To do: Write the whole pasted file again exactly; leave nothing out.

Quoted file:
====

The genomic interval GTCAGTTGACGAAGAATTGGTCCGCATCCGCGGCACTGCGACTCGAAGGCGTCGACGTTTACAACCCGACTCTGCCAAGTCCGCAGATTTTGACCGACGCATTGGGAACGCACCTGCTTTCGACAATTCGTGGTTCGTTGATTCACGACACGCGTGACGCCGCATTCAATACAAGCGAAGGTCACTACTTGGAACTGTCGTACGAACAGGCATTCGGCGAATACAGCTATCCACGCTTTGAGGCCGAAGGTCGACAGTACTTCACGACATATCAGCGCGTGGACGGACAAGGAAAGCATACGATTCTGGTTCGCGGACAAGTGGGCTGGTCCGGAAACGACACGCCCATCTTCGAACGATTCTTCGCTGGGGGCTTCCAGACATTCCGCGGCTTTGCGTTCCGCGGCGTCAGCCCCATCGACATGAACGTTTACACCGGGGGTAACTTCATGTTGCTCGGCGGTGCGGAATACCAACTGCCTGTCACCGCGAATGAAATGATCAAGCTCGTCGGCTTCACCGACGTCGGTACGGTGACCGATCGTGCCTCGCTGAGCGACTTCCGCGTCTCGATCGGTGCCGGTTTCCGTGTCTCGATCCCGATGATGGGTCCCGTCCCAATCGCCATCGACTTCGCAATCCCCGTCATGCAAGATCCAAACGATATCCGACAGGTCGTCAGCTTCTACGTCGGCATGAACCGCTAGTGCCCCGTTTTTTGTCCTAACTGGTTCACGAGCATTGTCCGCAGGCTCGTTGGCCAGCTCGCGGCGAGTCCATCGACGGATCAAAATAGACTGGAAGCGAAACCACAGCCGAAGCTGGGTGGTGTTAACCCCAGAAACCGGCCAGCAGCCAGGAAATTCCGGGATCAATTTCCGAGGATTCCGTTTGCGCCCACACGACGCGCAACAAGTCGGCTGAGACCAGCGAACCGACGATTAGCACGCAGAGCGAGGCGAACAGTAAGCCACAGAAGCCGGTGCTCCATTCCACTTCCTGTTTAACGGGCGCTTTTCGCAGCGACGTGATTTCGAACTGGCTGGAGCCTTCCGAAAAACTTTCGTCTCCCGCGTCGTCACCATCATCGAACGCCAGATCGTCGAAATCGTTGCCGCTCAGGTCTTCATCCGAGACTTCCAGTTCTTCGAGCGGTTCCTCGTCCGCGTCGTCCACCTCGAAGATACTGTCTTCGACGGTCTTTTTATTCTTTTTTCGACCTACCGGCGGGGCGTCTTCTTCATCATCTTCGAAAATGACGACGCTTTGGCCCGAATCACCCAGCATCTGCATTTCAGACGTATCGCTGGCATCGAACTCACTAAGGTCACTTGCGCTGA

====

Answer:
The genomic interval GTCAGTTGACGAAGAATTGGTCCGCATCCGCGGCACTGCGACTCGAAGGCGTCGACGTTTACAACCCGACTCTGCCAAGTCCGCAGATTTTGACCGACGCATTGGGAACGCACCTGCTTTCGACAATTCGTGGTTCGTTGATTCACGACACGCGTGACGCCGCATTCAATACAAGCGAAGGTCACTACTTGGAACTGTCGTACGAACAGGCATTCGGCGAATACAGCTATCCACGCTTTGAGGCCGAAGGTCGACAGTACTTCACGACATATCAGCGCGTGGACGGACAAGGAAAGCATACGATTCTGGTTCGCGGACAAGTGGGCTGGTCCGGAAACGACACGCCCATCTTCGAACGATTCTTCGCTGGGGGCTTCCAGACATTCCGCGGCTTTGCGTTCCGCGGCGTCAGCCCCATCGACATGAACGTTTACACCGGGGGTAACTTCATGTTGCTCGGCGGTGCGGAATACCAACTGCCTGTCACCGCGAATGAAATGATCAAGCTCGTCGGCTTCACCGACGTCGGTACGGTGACCGATCGTGCCTCGCTGAGCGACTTCCGCGTCTCGATCGGTGCCGGTTTCCGTGTCTCGATCCCGATGATGGGTCCCGTCCCAATCGCCATCGACTTCGCAATCCCCGTCATGCAAGATCCAAACGATATCCGACAGGTCGTCAGCTTCTACGTCGGCATGAACCGCTAGTGCCCCGTTTTTTGTCCTAACTGGTTCACGAGCATTGTCCGCAGGCTCGTTGGCCAGCTCGCGGCGAGTCCATCGACGGATCAAAATAGACTGGAAGCGAAACCACAGCCGAAGCTGGGTGGTGTTAACCCCAGAAACCGGCCAGCAGCCAGGAAATTCCGGGATCAATTTCCGAGGATTCCGTTTGCGCCCACACGACGCGCAACAAGTCGGCTGAGACCAGCGAACCGACGATTAGCACGCAGAGCGAGGCGAACAGTAAGCCACAGAAGCCGGTGCTCCATTCCACTTCCTGTTTAACGGGCGCTTTTCGCAGCGACGTGATTTCGAACTGGCTGGAGCCTTCCGAAAAACTTTCGTCTCCCGCGTCGTCACCATCATCGAACGCCAGATCGTCGAAATCGTTGCCGCTCAGGTCTTCATCCGAGACTTCCAGTTCTTCGAGCGGTTCCTCGTCCGCGTCGTCCACCTCGAAGATACTGTCTTCGACGGTCTTTTTATTCTTTTTTCGACCTACCGGCGGGGCGTCTTCTTCATCATCTTCGAAAATGACGACGCTTTGGCCCGAATCACCCAGCATCTGCATTTCAGACGTATCGCTGGCATCGAACTCACTAAGGTCACTTGCGCTGA